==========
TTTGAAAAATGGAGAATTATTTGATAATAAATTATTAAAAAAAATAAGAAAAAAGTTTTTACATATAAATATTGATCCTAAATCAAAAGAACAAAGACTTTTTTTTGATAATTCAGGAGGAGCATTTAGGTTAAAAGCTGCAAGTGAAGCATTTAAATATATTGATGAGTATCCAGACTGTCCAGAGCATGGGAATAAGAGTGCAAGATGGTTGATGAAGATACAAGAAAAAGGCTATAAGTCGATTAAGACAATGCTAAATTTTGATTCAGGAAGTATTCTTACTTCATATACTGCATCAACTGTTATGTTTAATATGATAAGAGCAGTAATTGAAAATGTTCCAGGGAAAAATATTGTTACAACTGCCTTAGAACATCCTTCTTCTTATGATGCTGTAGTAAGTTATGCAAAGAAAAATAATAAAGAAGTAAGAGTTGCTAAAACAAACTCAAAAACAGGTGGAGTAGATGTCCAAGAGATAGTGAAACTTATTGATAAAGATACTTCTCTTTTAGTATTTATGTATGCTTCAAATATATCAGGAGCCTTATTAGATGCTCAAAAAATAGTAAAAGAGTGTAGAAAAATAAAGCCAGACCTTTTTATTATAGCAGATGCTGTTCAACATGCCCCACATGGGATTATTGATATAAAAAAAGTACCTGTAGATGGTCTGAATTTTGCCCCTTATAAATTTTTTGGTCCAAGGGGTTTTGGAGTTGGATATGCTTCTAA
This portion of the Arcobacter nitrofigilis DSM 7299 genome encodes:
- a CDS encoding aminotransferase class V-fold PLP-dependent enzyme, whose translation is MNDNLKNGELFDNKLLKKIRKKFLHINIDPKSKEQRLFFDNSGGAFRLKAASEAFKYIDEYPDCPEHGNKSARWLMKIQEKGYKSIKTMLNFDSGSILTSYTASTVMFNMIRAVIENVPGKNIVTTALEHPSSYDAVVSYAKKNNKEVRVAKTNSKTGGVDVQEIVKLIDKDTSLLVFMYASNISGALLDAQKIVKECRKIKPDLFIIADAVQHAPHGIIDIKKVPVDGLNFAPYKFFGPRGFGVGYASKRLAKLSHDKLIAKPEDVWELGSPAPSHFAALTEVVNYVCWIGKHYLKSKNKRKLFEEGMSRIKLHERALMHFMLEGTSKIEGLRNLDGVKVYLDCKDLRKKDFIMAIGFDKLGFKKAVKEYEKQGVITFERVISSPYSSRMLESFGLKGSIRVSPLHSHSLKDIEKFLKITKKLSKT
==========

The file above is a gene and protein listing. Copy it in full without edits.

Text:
TTTGAAAAATGGAGAATTATTTGATAATAAATTATTAAAAAAAATAAGAAAAAAGTTTTTACATATAAATATTGATCCTAAATCAAAAGAACAAAGACTTTTTTTTGATAATTCAGGAGGAGCATTTAGGTTAAAAGCTGCAAGTGAAGCATTTAAATATATTGATGAGTATCCAGACTGTCCAGAGCATGGGAATAAGAGTGCAAGATGGTTGATGAAGATACAAGAAAAAGGCTATAAGTCGATTAAGACAATGCTAAATTTTGATTCAGGAAGTATTCTTACTTCATATACTGCATCAACTGTTATGTTTAATATGATAAGAGCAGTAATTGAAAATGTTCCAGGGAAAAATATTGTTACAACTGCCTTAGAACATCCTTCTTCTTATGATGCTGTAGTAAGTTATGCAAAGAAAAATAATAAAGAAGTAAGAGTTGCTAAAACAAACTCAAAAACAGGTGGAGTAGATGTCCAAGAGATAGTGAAACTTATTGATAAAGATACTTCTCTTTTAGTATTTATGTATGCTTCAAATATATCAGGAGCCTTATTAGATGCTCAAAAAATAGTAAAAGAGTGTAGAAAAATAAAGCCAGACCTTTTTATTATAGCAGATGCTGTTCAACATGCCCCACATGGGATTATTGATATAAAAAAAGTACCTGTAGATGGTCTGAATTTTGCCCCTTATAAATTTTTTGGTCCAAGGGGTTTTGGAGTTGGATATGCTTCTAA
This portion of the Arcobacter nitrofigilis DSM 7299 genome encodes:
- a CDS encoding aminotransferase class V-fold PLP-dependent enzyme, whose translation is MNDNLKNGELFDNKLLKKIRKKFLHINIDPKSKEQRLFFDNSGGAFRLKAASEAFKYIDEYPDCPEHGNKSARWLMKIQEKGYKSIKTMLNFDSGSILTSYTASTVMFNMIRAVIENVPGKNIVTTALEHPSSYDAVVSYAKKNNKEVRVAKTNSKTGGVDVQEIVKLIDKDTSLLVFMYASNISGALLDAQKIVKECRKIKPDLFIIADAVQHAPHGIIDIKKVPVDGLNFAPYKFFGPRGFGVGYASKRLAKLSHDKLIAKPEDVWELGSPAPSHFAALTEVVNYVCWIGKHYLKSKNKRKLFEEGMSRIKLHERALMHFMLEGTSKIEGLRNLDGVKVYLDCKDLRKKDFIMAIGFDKLGFKKAVKEYEKQGVITFERVISSPYSSRMLESFGLKGSIRVSPLHSHSLKDIEKFLKITKKLSKT